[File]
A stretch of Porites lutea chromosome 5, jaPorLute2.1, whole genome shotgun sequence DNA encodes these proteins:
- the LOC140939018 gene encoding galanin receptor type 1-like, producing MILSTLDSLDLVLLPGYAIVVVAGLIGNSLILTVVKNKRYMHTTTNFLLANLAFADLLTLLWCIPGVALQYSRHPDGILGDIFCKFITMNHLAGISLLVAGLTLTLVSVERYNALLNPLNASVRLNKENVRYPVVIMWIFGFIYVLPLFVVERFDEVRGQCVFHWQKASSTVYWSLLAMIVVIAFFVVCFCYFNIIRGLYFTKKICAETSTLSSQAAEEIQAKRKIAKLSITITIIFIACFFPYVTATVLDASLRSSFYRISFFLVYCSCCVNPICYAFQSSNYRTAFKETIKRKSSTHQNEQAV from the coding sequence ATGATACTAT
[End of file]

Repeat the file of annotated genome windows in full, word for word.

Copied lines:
A stretch of Porites lutea chromosome 5, jaPorLute2.1, whole genome shotgun sequence DNA encodes these proteins:
- the LOC140939018 gene encoding galanin receptor type 1-like, producing MILSTLDSLDLVLLPGYAIVVVAGLIGNSLILTVVKNKRYMHTTTNFLLANLAFADLLTLLWCIPGVALQYSRHPDGILGDIFCKFITMNHLAGISLLVAGLTLTLVSVERYNALLNPLNASVRLNKENVRYPVVIMWIFGFIYVLPLFVVERFDEVRGQCVFHWQKASSTVYWSLLAMIVVIAFFVVCFCYFNIIRGLYFTKKICAETSTLSSQAAEEIQAKRKIAKLSITITIIFIACFFPYVTATVLDASLRSSFYRISFFLVYCSCCVNPICYAFQSSNYRTAFKETIKRKSSTHQNEQAV from the coding sequence ATGATACTAT